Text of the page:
Cascabel:  a small, round Mexican chile pepper.
Cascabel:  A gourmet Mexican feast with wine, beer, circus, flamenco, comedy, live music and love story performed on a Chicago stage starring Chef Rick Bayless.

N and I were recently in Chicago and snagged one of the hottest tickets in town to see “Cascabel” at the Lookinglass Theater.  Rick Bayless is the co-creator and star of this one-of-a-kind sensory dining experience. He doesn’t actually cook for the 100+ guests, but he does a bit of acting and a small amount of dancing towards the end. I have watched Rick Bayless’s cooking shows since before the Food Network began, and as a fan I was curious to experience his latest creative attempt… and hopefully his mole.

The base story in the show is one of an unhappy woman, brooding over a long-lost love as a new suitor woos her. She refuses all food that the chef in her boarding house has worked tirelessly to make. Can he prepare something that will pique her curiosity and lure her out of her melancholy? As the supporting stories unfold they incorporate some stunning acrobatics and dare I say… magic? One character performs a risqué hand balancing act from a bathtub after sampling the chef’s cooking. Another manages to change clothes while walking a high wire. My favorite was the gasp-inducing, seductive, and spectacularly athletic routine of the last two characters… in essence an acrobatic pas de deux on a stripper pole.

photos by Sean Williams

And what of the food you ask? I shall tell. There is a single menu for everyone with no substitutions, but since you’re in Rick Bayless’s skilled hands, there really is no cause for concern. We were greeted at the door and ushered to a long community table, designed to look like a courtyard table joined to a Mexican boardinghouse. The chef was already on stage, in character, and was preparing a meal. Audience chatter bubbled noisily around him as each guest was served a margarita dusted with ground cascabel chile. Qué apropiado! On each end of the table were galvanized tubs holding several [fancy, still and sparkling] waters and beer and at each setting was a mysterious dish enclosed in a banana leaf and pinned shut with a toothpick and a note that “Patience is a virtue. Do not open.” More on that later… after all, patience is a virtue.  ; )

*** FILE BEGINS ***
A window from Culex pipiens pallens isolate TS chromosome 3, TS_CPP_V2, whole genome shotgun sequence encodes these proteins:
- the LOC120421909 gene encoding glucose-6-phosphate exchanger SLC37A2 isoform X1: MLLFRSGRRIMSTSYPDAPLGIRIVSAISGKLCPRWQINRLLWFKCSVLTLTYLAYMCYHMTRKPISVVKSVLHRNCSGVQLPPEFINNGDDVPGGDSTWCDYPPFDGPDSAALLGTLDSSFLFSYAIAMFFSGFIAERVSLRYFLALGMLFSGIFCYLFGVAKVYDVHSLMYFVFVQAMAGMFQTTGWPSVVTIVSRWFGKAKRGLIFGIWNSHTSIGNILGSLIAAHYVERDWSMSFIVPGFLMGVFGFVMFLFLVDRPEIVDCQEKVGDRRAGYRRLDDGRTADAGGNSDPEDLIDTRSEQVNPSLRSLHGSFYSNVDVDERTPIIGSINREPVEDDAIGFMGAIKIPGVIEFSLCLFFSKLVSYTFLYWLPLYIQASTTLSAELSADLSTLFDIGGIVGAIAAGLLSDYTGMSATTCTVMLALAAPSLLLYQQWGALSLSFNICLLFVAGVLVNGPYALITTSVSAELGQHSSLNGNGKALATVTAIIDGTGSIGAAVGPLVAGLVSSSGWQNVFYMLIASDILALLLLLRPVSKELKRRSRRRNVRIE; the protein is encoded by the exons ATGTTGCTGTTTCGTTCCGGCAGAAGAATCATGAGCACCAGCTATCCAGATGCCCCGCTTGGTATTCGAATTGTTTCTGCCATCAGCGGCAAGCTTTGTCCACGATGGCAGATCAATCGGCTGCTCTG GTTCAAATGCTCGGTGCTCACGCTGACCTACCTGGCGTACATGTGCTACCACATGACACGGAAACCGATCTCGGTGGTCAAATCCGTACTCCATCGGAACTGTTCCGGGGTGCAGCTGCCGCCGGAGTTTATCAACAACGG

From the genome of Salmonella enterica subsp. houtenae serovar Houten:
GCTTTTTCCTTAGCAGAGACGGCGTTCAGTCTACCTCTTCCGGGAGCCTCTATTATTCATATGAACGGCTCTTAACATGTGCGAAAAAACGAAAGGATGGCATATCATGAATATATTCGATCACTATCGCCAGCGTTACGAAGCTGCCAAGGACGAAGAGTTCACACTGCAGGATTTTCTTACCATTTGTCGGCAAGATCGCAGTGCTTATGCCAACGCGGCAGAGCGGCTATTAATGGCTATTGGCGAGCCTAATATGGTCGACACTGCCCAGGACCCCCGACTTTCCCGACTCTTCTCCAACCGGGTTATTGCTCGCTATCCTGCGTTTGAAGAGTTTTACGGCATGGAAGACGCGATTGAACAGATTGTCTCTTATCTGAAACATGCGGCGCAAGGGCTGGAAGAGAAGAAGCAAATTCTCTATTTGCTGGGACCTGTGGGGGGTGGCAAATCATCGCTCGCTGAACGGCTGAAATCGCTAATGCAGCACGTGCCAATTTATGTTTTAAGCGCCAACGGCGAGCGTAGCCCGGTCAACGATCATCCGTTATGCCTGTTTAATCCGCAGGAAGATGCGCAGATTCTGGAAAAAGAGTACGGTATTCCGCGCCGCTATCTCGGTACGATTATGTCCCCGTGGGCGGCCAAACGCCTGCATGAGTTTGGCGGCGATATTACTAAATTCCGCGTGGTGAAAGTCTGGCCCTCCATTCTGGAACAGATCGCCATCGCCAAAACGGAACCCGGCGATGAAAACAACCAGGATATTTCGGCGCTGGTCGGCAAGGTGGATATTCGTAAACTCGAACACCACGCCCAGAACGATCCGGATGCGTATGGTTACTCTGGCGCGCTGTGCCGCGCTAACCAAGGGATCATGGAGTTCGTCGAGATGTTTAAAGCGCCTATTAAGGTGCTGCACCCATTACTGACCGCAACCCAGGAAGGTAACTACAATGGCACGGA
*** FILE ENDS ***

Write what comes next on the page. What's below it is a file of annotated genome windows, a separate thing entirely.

A series of small bites were offered to guests. There was no real description of the food we ate, which was a little frustrating, though no less delectable. Happily, guests received a thank you email following the show which detailed the entire menu. Here are the bites as listed in the email:
“All-Green Guacamole and Crab”  Green pea guacamole with Bayless garden hoja santa and mint, Alaskan king crab, pumpkin seed crunch, peashoot
“Eggs Benedict”  Sweet corn sphere, “hollandaise” (saffron, heavy cream, house-made crema), smoked paprika
“Smoked Salmon and Caviar”  Apricot “salmon” lámina, kaffir-lemongrass coconut crema, red chile apricot bits, black garlic and squid ink “caviar”
“Burnt Toast”  Crispy pork belly in salsa negra glaze (mulato and morita chiles, garlic, piloncillo), huitlacoche toast

The lights dimmed after the last tapas were served and the show began. The maître d’ character orchestrated the consuming of each dish from the stage and the audience happily obeyed his first directions to open, inhale and savor the mystery plate in front of us. We were served the same dish that the characters on stage ate. It was a delight to consume the food and listen to commentary and description as we savored it. The first course was a “Ceviche de Salmón en Maracuya”: Lime-marinated salmon, jicama, and cucumber, limey avocado, coconut-passion fruit tapioca ceviche which was topped with an orange passion fruit habanero gelée veil, and enclosed in a banana leaf surrounded with popcorn. The popcorn on my plate was finished well before I was instructed to dig in. Patience is clearly not chief among my virtues.

The main entrée was “Lomo de Res en Mole Poblano”: Grilled beef tenderloin in traditional Mole Poblano (mulato and pasilla chiles, almonds, peanuts, and 16 other ingredients), braised black kale, avocado leaf-black bean tamale with toasted sesame salt. This is the dish that I’d been waiting to try, and Chef Bayless’s legendary mole did not disappoint. Complex, nutty, spicy, velvety… it was everything, everything I thought it would be.

photo by Sean Williams
The sweet finale was “Oaxacan Chocolate Cake”: Chocolate cake, orange cinnamon ganache, blood orange buttercream, blood orange mousse, obleas. *sigh*

photo by Sean Williams

Cascabel is a very sexy show and its magic lies in environmental immersion. It is designed to stimulate all the senses. The sincere and rowdy ovation was well-deserved by both the performers and by the kitchen staff who trooped out to the stage to bask in the adulation. We the audience were entertained, we were impressed and we were sated.